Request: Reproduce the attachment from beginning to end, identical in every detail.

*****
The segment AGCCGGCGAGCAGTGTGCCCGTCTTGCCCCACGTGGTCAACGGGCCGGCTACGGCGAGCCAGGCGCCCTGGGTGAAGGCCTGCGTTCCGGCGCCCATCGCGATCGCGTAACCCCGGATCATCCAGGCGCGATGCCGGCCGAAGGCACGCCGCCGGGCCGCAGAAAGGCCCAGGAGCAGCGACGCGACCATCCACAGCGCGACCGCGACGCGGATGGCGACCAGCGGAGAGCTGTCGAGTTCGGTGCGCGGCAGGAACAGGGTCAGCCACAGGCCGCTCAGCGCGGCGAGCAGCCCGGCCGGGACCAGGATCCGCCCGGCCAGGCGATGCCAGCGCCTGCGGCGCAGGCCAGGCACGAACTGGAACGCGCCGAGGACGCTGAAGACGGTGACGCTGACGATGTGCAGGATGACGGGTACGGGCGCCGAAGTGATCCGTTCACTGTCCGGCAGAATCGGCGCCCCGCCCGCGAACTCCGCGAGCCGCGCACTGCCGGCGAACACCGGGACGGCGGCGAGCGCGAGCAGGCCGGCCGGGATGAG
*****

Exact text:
The segment AGCCGGCGAGCAGTGTGCCCGTCTTGCCCCACGTGGTCAACGGGCCGGCTACGGCGAGCCAGGCGCCCTGGGTGAAGGCCTGCGTTCCGGCGCCCATCGCGATCGCGTAACCCCGGATCATCCAGGCGCGATGCCGGCCGAAGGCACGCCGCCGGGCCGCAGAAAGGCCCAGGAGCAGCGACGCGACCATCCACAGCGCGACCGCGACGCGGATGGCGACCAGCGGAGAGCTGTCGAGTTCGGTGCGCGGCAGGAACAGGGTCAGCCACAGGCCGCTCAGCGCGGCGAGCAGCCCGGCCGGGACCAGGATCCGCCCGGCCAGGCGATGCCAGCGCCTGCGGCGCAGGCCAGGCACGAACTGGAACGCGCCGAGGACGCTGAAGACGGTGACGCTGACGATGTGCAGGATGACGGGTACGGGCGCCGAAGTGATCCGTTCACTGTCCGGCAGAATCGGCGCCCCGCCCGCGAACTCCGCGAGCCGCGCACTGCCGGCGAACACCGGGACGGCGGCGAGCGCGAGCAGGCCGGCCGGGATGAG